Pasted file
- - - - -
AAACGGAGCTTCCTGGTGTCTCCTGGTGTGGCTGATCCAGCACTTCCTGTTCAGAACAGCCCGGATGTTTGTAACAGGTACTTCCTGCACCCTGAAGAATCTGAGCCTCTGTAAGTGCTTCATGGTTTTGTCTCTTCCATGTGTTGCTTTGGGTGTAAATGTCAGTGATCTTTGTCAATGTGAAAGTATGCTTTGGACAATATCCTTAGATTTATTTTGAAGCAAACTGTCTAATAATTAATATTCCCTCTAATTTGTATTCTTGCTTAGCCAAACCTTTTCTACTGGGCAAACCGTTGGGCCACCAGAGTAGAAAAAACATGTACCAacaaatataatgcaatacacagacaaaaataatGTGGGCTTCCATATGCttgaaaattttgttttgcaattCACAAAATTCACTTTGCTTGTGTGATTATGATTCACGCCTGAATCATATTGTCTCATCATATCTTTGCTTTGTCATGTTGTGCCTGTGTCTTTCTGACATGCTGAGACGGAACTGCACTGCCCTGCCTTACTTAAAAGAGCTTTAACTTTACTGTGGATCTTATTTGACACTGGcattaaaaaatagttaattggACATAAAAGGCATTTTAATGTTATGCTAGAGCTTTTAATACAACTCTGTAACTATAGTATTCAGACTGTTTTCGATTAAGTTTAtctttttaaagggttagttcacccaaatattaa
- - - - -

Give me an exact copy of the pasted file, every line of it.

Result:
AAACGGAGCTTCCTGGTGTCTCCTGGTGTGGCTGATCCAGCACTTCCTGTTCAGAACAGCCCGGATGTTTGTAACAGGTACTTCCTGCACCCTGAAGAATCTGAGCCTCTGTAAGTGCTTCATGGTTTTGTCTCTTCCATGTGTTGCTTTGGGTGTAAATGTCAGTGATCTTTGTCAATGTGAAAGTATGCTTTGGACAATATCCTTAGATTTATTTTGAAGCAAACTGTCTAATAATTAATATTCCCTCTAATTTGTATTCTTGCTTAGCCAAACCTTTTCTACTGGGCAAACCGTTGGGCCACCAGAGTAGAAAAAACATGTACCAacaaatataatgcaatacacagacaaaaataatGTGGGCTTCCATATGCttgaaaattttgttttgcaattCACAAAATTCACTTTGCTTGTGTGATTATGATTCACGCCTGAATCATATTGTCTCATCATATCTTTGCTTTGTCATGTTGTGCCTGTGTCTTTCTGACATGCTGAGACGGAACTGCACTGCCCTGCCTTACTTAAAAGAGCTTTAACTTTACTGTGGATCTTATTTGACACTGGcattaaaaaatagttaattggACATAAAAGGCATTTTAATGTTATGCTAGAGCTTTTAATACAACTCTGTAACTATAGTATTCAGACTGTTTTCGATTAAGTTTAtctttttaaagggttagttcacccaaatattaa